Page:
Getting Older

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I’m an optimist. Not even gravity can get me down. Recently I celebrated another birthday. A younger friend called and sang, “Hair Plugs Keep Fallin’ Off My Head.” I told him, “Hey! I feel pretty chipper. And last I checked no one had used the word ‘chipper’ for about 30 years.”

Another friend didn’t celebrate his birthday this year—just opted to ignore the doorbell and see if the visitor would go away. But I embrace this milestone. I’m able to get to the fridge and navigate staircases. I exercise three times a week because it feels good when I stop. In grade five I was a pack-a-day smoker. But I quit the day I started. My vices are meagre now, just the odd can of Coke, something that contains all the goodness of aluminum wheels.

When I turned fifty, I thought of the book of Leviticus where the fiftieth was a year of joy and pardon. Everyone was to return home, forgive debts, and set free their indentured servants. I had trouble enforcing this. Return home? Our adult children eagerly return home, but only for lavish meals. Forgive debts? The people at the bank insist I continue mortgage payments. Set indentured servants free? I offered my wife the year off, still, she cooks magnificent meals because she loves me and knows that without her, I will resort to subsisting on chips and pinecones and be dead within two weeks.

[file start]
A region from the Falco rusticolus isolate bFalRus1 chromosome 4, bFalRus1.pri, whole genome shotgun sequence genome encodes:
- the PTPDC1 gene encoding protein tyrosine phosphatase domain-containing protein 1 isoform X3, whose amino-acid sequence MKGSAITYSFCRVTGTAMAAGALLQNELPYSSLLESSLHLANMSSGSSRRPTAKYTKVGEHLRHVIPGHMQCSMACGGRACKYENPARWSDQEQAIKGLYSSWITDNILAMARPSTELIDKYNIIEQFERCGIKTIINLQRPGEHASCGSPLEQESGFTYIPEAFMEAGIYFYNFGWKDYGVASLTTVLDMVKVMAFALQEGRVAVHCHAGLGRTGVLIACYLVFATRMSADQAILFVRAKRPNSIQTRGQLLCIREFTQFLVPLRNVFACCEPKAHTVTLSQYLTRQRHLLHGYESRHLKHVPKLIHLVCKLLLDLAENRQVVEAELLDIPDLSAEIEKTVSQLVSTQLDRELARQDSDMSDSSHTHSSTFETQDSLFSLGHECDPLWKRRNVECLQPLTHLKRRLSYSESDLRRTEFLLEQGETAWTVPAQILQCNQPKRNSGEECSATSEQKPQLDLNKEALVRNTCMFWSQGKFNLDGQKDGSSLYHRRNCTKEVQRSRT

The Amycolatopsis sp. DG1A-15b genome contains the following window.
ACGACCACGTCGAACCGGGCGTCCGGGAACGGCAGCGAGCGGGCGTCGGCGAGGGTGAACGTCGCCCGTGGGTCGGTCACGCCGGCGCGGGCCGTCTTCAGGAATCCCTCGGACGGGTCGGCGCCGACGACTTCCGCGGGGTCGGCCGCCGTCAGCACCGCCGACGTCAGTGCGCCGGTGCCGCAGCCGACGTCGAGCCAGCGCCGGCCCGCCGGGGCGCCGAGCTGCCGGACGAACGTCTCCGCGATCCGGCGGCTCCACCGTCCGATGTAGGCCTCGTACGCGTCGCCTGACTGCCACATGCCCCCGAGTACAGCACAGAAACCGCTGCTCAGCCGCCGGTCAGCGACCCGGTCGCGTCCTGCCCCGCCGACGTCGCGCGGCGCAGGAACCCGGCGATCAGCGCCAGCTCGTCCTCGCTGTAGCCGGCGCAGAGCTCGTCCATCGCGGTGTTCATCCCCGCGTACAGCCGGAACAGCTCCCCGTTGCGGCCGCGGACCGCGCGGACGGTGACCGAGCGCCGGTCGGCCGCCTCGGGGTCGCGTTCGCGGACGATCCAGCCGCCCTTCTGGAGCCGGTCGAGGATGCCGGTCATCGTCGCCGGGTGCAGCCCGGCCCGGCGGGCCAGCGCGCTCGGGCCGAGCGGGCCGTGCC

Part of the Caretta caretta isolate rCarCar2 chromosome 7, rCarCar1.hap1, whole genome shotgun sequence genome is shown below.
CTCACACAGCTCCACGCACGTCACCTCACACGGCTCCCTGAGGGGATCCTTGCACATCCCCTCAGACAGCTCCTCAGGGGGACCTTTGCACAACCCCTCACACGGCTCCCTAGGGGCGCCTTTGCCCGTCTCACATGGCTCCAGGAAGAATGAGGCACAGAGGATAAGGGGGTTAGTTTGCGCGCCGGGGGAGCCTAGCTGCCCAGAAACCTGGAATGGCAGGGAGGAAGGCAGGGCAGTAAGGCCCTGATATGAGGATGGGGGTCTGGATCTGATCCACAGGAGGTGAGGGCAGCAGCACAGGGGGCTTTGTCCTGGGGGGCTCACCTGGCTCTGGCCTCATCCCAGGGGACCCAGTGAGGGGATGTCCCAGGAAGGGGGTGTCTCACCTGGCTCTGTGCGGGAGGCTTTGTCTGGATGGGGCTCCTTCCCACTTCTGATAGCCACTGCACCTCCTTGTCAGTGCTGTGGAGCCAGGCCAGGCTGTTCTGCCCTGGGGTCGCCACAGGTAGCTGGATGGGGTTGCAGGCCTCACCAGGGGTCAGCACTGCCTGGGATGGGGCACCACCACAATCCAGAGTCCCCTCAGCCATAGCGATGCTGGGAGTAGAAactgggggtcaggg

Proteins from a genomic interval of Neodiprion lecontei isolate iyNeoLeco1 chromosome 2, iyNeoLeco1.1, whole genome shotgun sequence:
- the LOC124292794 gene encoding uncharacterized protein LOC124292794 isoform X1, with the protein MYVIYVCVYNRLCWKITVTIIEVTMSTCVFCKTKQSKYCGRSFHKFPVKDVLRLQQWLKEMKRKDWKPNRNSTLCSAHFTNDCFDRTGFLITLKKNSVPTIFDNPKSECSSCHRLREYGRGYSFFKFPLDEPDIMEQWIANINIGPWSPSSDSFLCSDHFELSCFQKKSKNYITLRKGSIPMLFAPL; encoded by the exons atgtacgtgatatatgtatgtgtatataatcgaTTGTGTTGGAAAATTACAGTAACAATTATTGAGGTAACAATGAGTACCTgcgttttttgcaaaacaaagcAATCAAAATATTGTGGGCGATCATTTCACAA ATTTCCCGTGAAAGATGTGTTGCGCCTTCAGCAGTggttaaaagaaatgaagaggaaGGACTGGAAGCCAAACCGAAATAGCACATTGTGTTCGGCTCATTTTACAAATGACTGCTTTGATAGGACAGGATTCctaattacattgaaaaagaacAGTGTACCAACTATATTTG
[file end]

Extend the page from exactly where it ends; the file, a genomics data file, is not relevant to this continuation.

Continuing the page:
With this birthday, I’m one year closer to Home. Looking in the mirror you notice that gravity doesn’t tend to lift anything, but the thought of eternity with Christ excites me like never before. It would make my hair stand on end. If I had some.

C.S. Lewis wrote, “It is since Christians have largely ceased to think of the other world that they have become so ineffective in this one.” Thoughts of heaven beckon us to do something lasting while we have the chance. Hebrews 12 invites us to “strip off every weight that slows us down, especially the sin that so easily trips us up, and run with endurance the race God has set before us.” How? “By keeping our eyes on Jesus, the author and finisher of our faith.”

I can truly say—without medication—that I love getting older. My parents don’t tell me what to do anymore. In fact, I can stay up as late as I want now. Sometimes until 8 PM.

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